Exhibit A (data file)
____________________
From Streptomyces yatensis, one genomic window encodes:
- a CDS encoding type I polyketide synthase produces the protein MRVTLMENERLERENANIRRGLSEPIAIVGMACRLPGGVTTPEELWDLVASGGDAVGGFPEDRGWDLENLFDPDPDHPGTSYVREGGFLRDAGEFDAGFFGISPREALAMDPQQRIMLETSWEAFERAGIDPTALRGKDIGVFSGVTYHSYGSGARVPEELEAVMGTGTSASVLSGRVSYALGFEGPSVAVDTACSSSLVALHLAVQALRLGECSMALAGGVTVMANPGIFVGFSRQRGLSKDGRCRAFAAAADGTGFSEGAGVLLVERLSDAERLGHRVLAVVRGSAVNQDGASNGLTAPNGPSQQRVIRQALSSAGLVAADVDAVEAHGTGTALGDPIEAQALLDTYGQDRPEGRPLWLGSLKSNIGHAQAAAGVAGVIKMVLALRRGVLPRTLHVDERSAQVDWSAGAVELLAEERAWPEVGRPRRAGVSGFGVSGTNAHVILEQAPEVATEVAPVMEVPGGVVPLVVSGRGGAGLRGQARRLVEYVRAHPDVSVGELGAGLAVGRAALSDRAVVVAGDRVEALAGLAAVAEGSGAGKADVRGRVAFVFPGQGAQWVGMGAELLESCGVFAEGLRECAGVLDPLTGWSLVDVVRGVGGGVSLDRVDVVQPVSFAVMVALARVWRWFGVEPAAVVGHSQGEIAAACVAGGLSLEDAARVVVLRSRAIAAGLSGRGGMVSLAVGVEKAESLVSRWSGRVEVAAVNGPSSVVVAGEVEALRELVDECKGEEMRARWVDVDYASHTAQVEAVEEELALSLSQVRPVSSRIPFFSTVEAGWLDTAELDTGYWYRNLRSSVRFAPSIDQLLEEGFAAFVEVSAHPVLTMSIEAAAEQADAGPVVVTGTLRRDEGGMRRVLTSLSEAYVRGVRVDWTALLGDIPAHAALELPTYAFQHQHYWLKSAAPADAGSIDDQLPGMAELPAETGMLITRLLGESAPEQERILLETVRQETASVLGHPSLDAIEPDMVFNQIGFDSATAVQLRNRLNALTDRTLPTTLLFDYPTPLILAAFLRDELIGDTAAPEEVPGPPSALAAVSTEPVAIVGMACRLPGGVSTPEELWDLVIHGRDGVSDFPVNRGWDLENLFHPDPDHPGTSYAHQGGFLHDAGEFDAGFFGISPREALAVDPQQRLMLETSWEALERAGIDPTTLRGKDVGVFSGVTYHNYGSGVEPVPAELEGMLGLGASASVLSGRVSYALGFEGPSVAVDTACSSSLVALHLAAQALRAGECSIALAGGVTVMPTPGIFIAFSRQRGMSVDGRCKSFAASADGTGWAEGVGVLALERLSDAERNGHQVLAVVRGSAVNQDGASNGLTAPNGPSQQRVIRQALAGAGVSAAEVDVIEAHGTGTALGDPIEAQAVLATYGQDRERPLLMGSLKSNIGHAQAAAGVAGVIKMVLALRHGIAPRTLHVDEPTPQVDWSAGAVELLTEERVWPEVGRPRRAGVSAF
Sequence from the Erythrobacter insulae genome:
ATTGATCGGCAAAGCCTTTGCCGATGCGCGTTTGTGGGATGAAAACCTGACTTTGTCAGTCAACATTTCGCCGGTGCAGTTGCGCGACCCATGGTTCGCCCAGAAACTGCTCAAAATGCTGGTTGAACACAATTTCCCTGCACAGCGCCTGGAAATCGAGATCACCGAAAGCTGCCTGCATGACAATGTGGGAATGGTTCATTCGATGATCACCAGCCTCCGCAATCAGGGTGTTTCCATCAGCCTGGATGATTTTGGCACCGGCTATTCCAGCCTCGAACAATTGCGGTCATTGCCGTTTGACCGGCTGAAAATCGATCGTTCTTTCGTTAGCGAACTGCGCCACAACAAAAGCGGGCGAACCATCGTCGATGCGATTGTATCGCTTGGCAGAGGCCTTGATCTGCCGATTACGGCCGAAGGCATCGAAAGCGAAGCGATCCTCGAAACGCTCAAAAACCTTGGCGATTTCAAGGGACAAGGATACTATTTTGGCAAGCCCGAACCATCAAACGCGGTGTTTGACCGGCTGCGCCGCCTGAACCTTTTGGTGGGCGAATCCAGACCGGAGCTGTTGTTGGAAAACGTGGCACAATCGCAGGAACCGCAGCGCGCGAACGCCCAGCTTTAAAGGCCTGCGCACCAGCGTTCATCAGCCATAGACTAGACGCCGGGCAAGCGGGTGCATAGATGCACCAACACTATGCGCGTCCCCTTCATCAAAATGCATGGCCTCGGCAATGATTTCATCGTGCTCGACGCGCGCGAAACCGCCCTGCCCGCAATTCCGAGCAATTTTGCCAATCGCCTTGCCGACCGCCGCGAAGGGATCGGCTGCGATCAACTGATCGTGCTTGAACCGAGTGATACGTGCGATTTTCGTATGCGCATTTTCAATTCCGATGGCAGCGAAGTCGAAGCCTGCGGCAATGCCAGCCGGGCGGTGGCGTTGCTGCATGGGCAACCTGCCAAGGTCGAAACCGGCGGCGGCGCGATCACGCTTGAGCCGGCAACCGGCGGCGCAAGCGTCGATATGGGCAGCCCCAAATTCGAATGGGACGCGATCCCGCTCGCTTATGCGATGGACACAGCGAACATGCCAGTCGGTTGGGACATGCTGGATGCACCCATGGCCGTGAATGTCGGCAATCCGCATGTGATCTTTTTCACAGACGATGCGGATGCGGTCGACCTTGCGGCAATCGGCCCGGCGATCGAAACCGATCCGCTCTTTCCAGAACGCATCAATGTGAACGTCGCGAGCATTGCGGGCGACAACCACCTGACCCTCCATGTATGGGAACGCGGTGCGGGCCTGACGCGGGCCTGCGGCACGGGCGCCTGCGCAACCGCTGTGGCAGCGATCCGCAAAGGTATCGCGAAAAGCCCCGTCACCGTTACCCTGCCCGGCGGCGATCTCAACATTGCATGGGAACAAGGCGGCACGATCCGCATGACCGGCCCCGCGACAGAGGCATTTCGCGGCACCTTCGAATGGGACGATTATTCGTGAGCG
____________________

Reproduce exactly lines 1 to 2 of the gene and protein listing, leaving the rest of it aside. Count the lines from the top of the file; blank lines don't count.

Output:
From Streptomyces yatensis, one genomic window encodes:
- a CDS encoding type I polyketide synthase produces the protein MRVTLMENERLERENANIRRGLSEPIAIVGMACRLPGGVTTPEELWDLVASGGDAVGGFPEDRGWDLENLFDPDPDHPGTSYVREGGFLRDAGEFDAGFFGISPREALAMDPQQRIMLETSWEAFERAGIDPTALRGKDIGVFSGVTYHSYGSGARVPEELEAVMGTGTSASVLSGRVSYALGFEGPSVAVDTACSSSLVALHLAVQALRLGECSMALAGGVTVMANPGIFVGFSRQRGLSKDGRCRAFAAAADGTGFSEGAGVLLVERLSDAERLGHRVLAVVRGSAVNQDGASNGLTAPNGPSQQRVIRQALSSAGLVAADVDAVEAHGTGTALGDPIEAQALLDTYGQDRPEGRPLWLGSLKSNIGHAQAAAGVAGVIKMVLALRRGVLPRTLHVDERSAQVDWSAGAVELLAEERAWPEVGRPRRAGVSGFGVSGTNAHVILEQAPEVATEVAPVMEVPGGVVPLVVSGRGGAGLRGQARRLVEYVRAHPDVSVGELGAGLAVGRAALSDRAVVVAGDRVEALAGLAAVAEGSGAGKADVRGRVAFVFPGQGAQWVGMGAELLESCGVFAEGLRECAGVLDPLTGWSLVDVVRGVGGGVSLDRVDVVQPVSFAVMVALARVWRWFGVEPAAVVGHSQGEIAAACVAGGLSLEDAARVVVLRSRAIAAGLSGRGGMVSLAVGVEKAESLVSRWSGRVEVAAVNGPSSVVVAGEVEALRELVDECKGEEMRARWVDVDYASHTAQVEAVEEELALSLSQVRPVSSRIPFFSTVEAGWLDTAELDTGYWYRNLRSSVRFAPSIDQLLEEGFAAFVEVSAHPVLTMSIEAAAEQADAGPVVVTGTLRRDEGGMRRVLTSLSEAYVRGVRVDWTALLGDIPAHAALELPTYAFQHQHYWLKSAAPADAGSIDDQLPGMAELPAETGMLITRLLGESAPEQERILLETVRQETASVLGHPSLDAIEPDMVFNQIGFDSATAVQLRNRLNALTDRTLPTTLLFDYPTPLILAAFLRDELIGDTAAPEEVPGPPSALAAVSTEPVAIVGMACRLPGGVSTPEELWDLVIHGRDGVSDFPVNRGWDLENLFHPDPDHPGTSYAHQGGFLHDAGEFDAGFFGISPREALAVDPQQRLMLETSWEALERAGIDPTTLRGKDVGVFSGVTYHNYGSGVEPVPAELEGMLGLGASASVLSGRVSYALGFEGPSVAVDTACSSSLVALHLAAQALRAGECSIALAGGVTVMPTPGIFIAFSRQRGMSVDGRCKSFAASADGTGWAEGVGVLALERLSDAERNGHQVLAVVRGSAVNQDGASNGLTAPNGPSQQRVIRQALAGAGVSAAEVDVIEAHGTGTALGDPIEAQAVLATYGQDRERPLLMGSLKSNIGHAQAAAGVAGVIKMVLALRHGIAPRTLHVDEPTPQVDWSAGAVELLTEERVWPEVGRPRRAGVSAF